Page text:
Family of Juneau's First Murder Victim in Six Years Seeks To Hold Gun Dealer Accountable For Negligence
JUNEAU, Alaska , July 31 /PRNewswire-USNewswire/ -- Lawyers with the Brady Center to Prevent Gun Violence and Juneau attorney Mark C. Choate filed a lawsuit today on behalf of the family of Simone Young Kim , who was killed on August 4, 2006 , by Jason Coday with a rifle obtained from Juneau gun dealer Rayco Sales .
The suit alleges that two days before the murder, Rayco negligently supplied Coday with the rifle, even though Coday was a fugitive from justice and a methamphetamine user, and was thus prohibited from buying or possessing guns. The suit was filed in the First Judicial District, in Juneau . At the time of the shooting, Kim's murder was the first in six years in Juneau .
Jason Coday repeatedly engaged in bizarre and criminal behavior in the weeks leading up to his murder of Simone Kim . When Coday walked into Rayco Sales on August 2, 2006 , he had a garbage bag containing a sleeping bag tied around him, and he appeared to have little familiarity with guns. Nonetheless, Rayco's owner, Ray Coxe , showed Jason Coday a Ruger .22 rifle, then left him alone with the gun. Coday walked out with the gun soon after. According to Coxe, store personnel did not even notice that Coday or the rifle were missing for several minutes, when
Two days later, on August 4 , Coday used the rifle to shoot Simone Kim , a total stranger, four times, killing him. Simone was 26 years old, working as a painter. He leaves two sisters, a brother, and his parents, all of Anchorage.
Between June 22, 2006 , and August 4, 2006 , Coday had at least 18 run-ins with police throughout the West, including the Henderson, Nevada Police; the Nye County Sheriff's Office in Tonopah, Nevada ; Nevada Highway Patrol in Elko, Nevada ; the Lyon County Sheriff's Office in Yerington, Nevada ; State Patrol in Vancouver, Washington ; U.S. Customs Service Inspection Control in Blaine, Washington ; and Bellingham, Washington Police. After being released to his father's custody after one arrest, Coday escaped, and made his way to Alaska . Numerous people who had even brief run-ins with Coday noticed that he was, at best, odd and distant.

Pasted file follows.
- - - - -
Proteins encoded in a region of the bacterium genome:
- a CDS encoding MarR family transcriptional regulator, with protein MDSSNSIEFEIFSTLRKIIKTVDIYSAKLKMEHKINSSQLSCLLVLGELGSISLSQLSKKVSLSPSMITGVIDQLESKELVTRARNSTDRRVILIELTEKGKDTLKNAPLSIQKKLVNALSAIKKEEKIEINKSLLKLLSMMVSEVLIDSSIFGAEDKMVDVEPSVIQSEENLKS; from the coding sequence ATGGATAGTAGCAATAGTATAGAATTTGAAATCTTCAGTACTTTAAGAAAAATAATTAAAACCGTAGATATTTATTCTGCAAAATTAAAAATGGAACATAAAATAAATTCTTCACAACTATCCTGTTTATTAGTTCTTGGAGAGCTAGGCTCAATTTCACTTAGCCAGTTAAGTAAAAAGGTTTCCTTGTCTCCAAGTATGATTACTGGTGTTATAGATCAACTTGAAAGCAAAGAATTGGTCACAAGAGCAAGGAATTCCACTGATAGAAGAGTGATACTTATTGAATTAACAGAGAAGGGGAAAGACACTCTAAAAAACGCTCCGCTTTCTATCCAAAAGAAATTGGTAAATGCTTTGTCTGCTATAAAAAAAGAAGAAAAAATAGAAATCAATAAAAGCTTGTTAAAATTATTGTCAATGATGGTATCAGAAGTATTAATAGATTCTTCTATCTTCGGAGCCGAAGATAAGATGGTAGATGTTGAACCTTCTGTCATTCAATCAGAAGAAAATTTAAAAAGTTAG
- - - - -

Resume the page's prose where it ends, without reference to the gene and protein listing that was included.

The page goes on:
"A deranged criminal like Jason Coday should not be able to walk into a gun store and simply stroll out the door with a gun," said Jonathan E. Lowy , Senior Attorney with the Brady Center to Prevent Gun Violence. "There is no good reason why a licensed gun dealer can't take simple steps to keep guns out of the hands of criminals like Coday. We hope that this lawsuit will encourage gun dealers to act responsibly to prevent criminals from getting guns, while helping Simone Kim's family obtain some justice to compensate for their loss."
As early as 1996, the Bureau of Alcohol, Tobacco, Firearms and Explosives ("ATF") recommended to federal firearms dealers that they implement certain measures to prevent gun thefts, including keeping display cases locked at all times; showing only one firearm at a time to customers; not leaving customers unattended while handling a firearm; and using electronic security stickers or wires. The lawsuit alleges that Rayco took none of these steps in its store.
"Simone Kim was loved dearly by his family and friends," said Mark C. Choate of the Law Offices of Mark C. Choate of Juneau , co-counsel in the case. "His family simply wants their day in court, to obtain some justice for this needless, preventable tragedy."
CONTACT: Peter Hamm of the Brady Center to Prevent Gun Violence, +1-202-898-0792, email@example.com